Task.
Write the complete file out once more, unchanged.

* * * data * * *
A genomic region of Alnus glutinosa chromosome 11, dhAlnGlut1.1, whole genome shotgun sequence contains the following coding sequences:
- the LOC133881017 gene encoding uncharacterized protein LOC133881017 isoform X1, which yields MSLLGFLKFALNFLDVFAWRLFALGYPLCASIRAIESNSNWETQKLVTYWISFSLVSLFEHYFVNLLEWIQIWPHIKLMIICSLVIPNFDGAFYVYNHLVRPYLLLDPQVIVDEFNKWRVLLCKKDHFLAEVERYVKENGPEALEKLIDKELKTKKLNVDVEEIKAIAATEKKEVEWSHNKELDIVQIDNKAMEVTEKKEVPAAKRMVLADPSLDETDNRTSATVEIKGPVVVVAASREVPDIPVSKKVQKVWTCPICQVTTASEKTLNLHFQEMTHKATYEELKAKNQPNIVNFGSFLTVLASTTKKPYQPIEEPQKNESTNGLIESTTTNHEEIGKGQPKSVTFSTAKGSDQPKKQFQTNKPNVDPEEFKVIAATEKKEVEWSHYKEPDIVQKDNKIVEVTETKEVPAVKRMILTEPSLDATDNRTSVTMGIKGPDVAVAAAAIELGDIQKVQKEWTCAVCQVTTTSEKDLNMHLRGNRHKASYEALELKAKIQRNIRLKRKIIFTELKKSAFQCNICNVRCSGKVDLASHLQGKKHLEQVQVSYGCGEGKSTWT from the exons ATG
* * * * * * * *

A genomic region of Alnus glutinosa chromosome 11, dhAlnGlut1.1, whole genome shotgun sequence contains the following coding sequences:
- the LOC133881017 gene encoding uncharacterized protein LOC133881017 isoform X1, which yields MSLLGFLKFALNFLDVFAWRLFALGYPLCASIRAIESNSNWETQKLVTYWISFSLVSLFEHYFVNLLEWIQIWPHIKLMIICSLVIPNFDGAFYVYNHLVRPYLLLDPQVIVDEFNKWRVLLCKKDHFLAEVERYVKENGPEALEKLIDKELKTKKLNVDVEEIKAIAATEKKEVEWSHNKELDIVQIDNKAMEVTEKKEVPAAKRMVLADPSLDETDNRTSATVEIKGPVVVVAASREVPDIPVSKKVQKVWTCPICQVTTASEKTLNLHFQEMTHKATYEELKAKNQPNIVNFGSFLTVLASTTKKPYQPIEEPQKNESTNGLIESTTTNHEEIGKGQPKSVTFSTAKGSDQPKKQFQTNKPNVDPEEFKVIAATEKKEVEWSHYKEPDIVQKDNKIVEVTETKEVPAVKRMILTEPSLDATDNRTSVTMGIKGPDVAVAAAAIELGDIQKVQKEWTCAVCQVTTTSEKDLNMHLRGNRHKASYEALELKAKIQRNIRLKRKIIFTELKKSAFQCNICNVRCSGKVDLASHLQGKKHLEQVQVSYGCGEGKSTWT from the exons ATG